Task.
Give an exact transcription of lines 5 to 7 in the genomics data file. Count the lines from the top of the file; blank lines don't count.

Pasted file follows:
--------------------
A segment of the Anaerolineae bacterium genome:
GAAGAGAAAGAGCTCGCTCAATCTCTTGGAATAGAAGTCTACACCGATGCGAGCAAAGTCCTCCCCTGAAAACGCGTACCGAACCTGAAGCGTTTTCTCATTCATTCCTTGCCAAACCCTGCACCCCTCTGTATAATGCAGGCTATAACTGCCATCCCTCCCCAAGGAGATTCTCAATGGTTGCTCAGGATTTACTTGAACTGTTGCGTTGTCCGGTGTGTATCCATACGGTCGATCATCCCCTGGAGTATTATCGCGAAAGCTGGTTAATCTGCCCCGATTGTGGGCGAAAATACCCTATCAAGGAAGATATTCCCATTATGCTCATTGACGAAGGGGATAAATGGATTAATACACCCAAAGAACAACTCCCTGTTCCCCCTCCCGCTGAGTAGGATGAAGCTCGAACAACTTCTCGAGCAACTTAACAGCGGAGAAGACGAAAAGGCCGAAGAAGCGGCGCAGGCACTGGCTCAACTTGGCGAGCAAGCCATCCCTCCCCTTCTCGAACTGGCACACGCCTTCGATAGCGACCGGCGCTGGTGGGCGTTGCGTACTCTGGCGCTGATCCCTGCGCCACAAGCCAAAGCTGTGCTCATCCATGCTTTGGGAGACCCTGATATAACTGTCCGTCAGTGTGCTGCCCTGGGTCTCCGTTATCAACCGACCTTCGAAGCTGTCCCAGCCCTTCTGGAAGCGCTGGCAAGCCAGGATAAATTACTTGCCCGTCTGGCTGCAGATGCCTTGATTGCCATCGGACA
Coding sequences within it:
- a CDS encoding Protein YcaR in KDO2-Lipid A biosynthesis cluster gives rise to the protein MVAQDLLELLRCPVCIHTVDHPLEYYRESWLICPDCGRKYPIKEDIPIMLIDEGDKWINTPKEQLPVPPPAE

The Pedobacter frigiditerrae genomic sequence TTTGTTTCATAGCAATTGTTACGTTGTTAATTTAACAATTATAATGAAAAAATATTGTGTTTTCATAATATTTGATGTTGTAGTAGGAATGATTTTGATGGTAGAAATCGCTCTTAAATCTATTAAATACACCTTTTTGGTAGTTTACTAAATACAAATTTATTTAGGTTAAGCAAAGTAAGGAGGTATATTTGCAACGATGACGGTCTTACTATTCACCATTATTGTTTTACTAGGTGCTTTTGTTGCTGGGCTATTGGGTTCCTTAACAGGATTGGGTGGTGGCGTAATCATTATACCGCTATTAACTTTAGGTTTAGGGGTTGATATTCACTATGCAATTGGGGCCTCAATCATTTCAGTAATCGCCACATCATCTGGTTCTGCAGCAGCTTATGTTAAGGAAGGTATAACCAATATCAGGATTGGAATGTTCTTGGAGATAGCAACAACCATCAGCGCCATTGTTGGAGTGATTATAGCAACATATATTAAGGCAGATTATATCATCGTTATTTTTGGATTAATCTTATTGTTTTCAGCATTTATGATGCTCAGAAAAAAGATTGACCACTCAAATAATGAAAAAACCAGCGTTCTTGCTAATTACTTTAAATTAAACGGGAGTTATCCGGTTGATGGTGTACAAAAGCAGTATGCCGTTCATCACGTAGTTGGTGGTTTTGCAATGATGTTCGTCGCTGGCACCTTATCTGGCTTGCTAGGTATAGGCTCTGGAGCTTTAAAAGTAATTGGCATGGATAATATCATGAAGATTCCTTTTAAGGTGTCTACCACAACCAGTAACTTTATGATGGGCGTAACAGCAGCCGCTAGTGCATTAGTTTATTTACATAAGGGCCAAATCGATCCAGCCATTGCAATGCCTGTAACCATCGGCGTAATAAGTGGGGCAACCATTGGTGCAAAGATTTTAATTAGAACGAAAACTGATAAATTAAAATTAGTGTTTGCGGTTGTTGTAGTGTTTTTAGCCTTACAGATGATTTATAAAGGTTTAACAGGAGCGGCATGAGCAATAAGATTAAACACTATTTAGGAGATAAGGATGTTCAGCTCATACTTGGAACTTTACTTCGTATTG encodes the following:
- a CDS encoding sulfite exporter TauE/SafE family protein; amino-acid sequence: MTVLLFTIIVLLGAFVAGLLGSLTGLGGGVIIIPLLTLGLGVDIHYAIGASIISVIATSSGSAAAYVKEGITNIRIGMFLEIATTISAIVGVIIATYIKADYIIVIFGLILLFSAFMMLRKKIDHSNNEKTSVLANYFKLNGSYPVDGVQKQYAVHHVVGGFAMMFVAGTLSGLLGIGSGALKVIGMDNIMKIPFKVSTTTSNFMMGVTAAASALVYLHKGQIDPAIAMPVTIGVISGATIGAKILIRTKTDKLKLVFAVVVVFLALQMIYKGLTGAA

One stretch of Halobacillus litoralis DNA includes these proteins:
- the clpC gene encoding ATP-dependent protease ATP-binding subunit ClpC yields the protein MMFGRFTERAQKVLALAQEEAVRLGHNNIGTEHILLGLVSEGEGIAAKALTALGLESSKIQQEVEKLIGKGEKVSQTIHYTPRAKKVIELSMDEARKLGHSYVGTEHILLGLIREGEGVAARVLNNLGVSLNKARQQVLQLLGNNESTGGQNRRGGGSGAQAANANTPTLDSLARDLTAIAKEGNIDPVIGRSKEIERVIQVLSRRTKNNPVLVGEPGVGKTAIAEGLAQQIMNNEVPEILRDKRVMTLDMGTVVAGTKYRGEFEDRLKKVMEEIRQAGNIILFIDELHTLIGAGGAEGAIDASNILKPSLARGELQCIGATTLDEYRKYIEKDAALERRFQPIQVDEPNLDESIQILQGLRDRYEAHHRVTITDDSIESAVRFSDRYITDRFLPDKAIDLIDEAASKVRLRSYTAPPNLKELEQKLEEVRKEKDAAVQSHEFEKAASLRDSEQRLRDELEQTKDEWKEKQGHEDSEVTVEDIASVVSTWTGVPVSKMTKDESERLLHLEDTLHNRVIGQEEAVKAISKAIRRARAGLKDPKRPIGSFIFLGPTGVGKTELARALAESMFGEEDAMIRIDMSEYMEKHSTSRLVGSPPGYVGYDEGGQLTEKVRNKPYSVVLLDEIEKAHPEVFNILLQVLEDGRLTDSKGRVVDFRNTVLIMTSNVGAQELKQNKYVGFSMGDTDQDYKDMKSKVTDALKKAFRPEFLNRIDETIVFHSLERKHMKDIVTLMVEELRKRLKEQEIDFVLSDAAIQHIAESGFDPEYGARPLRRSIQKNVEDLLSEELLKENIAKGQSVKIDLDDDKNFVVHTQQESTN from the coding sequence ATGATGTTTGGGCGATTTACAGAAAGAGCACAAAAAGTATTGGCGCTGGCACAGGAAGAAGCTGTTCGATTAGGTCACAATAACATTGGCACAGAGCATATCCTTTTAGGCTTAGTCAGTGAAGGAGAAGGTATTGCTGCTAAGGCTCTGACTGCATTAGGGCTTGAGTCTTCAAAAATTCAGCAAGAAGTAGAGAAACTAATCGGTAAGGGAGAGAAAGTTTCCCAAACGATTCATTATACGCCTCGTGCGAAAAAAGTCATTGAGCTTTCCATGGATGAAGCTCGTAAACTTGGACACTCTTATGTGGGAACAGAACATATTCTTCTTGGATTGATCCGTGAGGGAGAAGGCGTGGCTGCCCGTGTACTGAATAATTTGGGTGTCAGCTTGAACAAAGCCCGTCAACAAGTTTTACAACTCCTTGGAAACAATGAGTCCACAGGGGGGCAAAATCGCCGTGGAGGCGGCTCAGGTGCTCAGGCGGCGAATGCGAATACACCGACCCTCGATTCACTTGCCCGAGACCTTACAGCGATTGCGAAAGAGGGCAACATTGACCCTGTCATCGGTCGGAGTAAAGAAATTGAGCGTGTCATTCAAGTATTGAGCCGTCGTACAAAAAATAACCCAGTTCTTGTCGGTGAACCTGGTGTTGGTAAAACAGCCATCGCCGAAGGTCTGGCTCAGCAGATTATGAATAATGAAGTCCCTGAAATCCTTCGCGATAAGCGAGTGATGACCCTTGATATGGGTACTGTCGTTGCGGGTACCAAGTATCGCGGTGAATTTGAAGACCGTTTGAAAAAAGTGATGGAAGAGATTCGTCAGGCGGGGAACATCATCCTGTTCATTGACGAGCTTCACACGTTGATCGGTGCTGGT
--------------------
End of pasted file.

The Pedobacter frigiditerrae genomic sequence TTTGTTTCATAGCAATTGTTACGTTGTTAATTTAACAATTATAATGAAAAAATATTGTGTTTTCATAATATTTGATGTTGTAGTAGGAATGATTTTGATGGTAGAAATCGCTCTTAAATCTATTAAATACACCTTTTTGGTAGTTTACTAAATACAAATTTATTTAGGTTAAGCAAAGTAAGGAGGTATATTTGCAACGATGACGGTCTTACTATTCACCATTATTGTTTTACTAGGTGCTTTTGTTGCTGGGCTATTGGGTTCCTTAACAGGATTGGGTGGTGGCGTAATCATTATACCGCTATTAACTTTAGGTTTAGGGGTTGATATTCACTATGCAATTGGGGCCTCAATCATTTCAGTAATCGCCACATCATCTGGTTCTGCAGCAGCTTATGTTAAGGAAGGTATAACCAATATCAGGATTGGAATGTTCTTGGAGATAGCAACAACCATCAGCGCCATTGTTGGAGTGATTATAGCAACATATATTAAGGCAGATTATATCATCGTTATTTTTGGATTAATCTTATTGTTTTCAGCATTTATGATGCTCAGAAAAAAGATTGACCACTCAAATAATGAAAAAACCAGCGTTCTTGCTAATTACTTTAAATTAAACGGGAGTTATCCGGTTGATGGTGTACAAAAGCAGTATGCCGTTCATCACGTAGTTGGTGGTTTTGCAATGATGTTCGTCGCTGGCACCTTATCTGGCTTGCTAGGTATAGGCTCTGGAGCTTTAAAAGTAATTGGCATGGATAATATCATGAAGATTCCTTTTAAGGTGTCTACCACAACCAGTAACTTTATGATGGGCGTAACAGCAGCCGCTAGTGCATTAGTTTATTTACATAAGGGCCAAATCGATCCAGCCATTGCAATGCCTGTAACCATCGGCGTAATAAGTGGGGCAACCATTGGTGCAAAGATTTTAATTAGAACGAAAACTGATAAATTAAAATTAGTGTTTGCGGTTGTTGTAGTGTTTTTAGCCTTACAGATGATTTATAAAGGTTTAACAGGAGCGGCATGAGCAATAAGATTAAACACTATTTAGGAGATAAGGATGTTCAGCTCATACTTGGAACTTTACTTCGTATTG encodes the following:
- a CDS encoding sulfite exporter TauE/SafE family protein; amino-acid sequence: MTVLLFTIIVLLGAFVAGLLGSLTGLGGGVIIIPLLTLGLGVDIHYAIGASIISVIATSSGSAAAYVKEGITNIRIGMFLEIATTISAIVGVIIATYIKADYIIVIFGLILLFSAFMMLRKKIDHSNNEKTSVLANYFKLNGSYPVDGVQKQYAVHHVVGGFAMMFVAGTLSGLLGIGSGALKVIGMDNIMKIPFKVSTTTSNFMMGVTAAASALVYLHKGQIDPAIAMPVTIGVISGATIGAKILIRTKTDKLKLVFAVVVVFLALQMIYKGLTGAA

One stretch of Halobacillus litoralis DNA includes these proteins: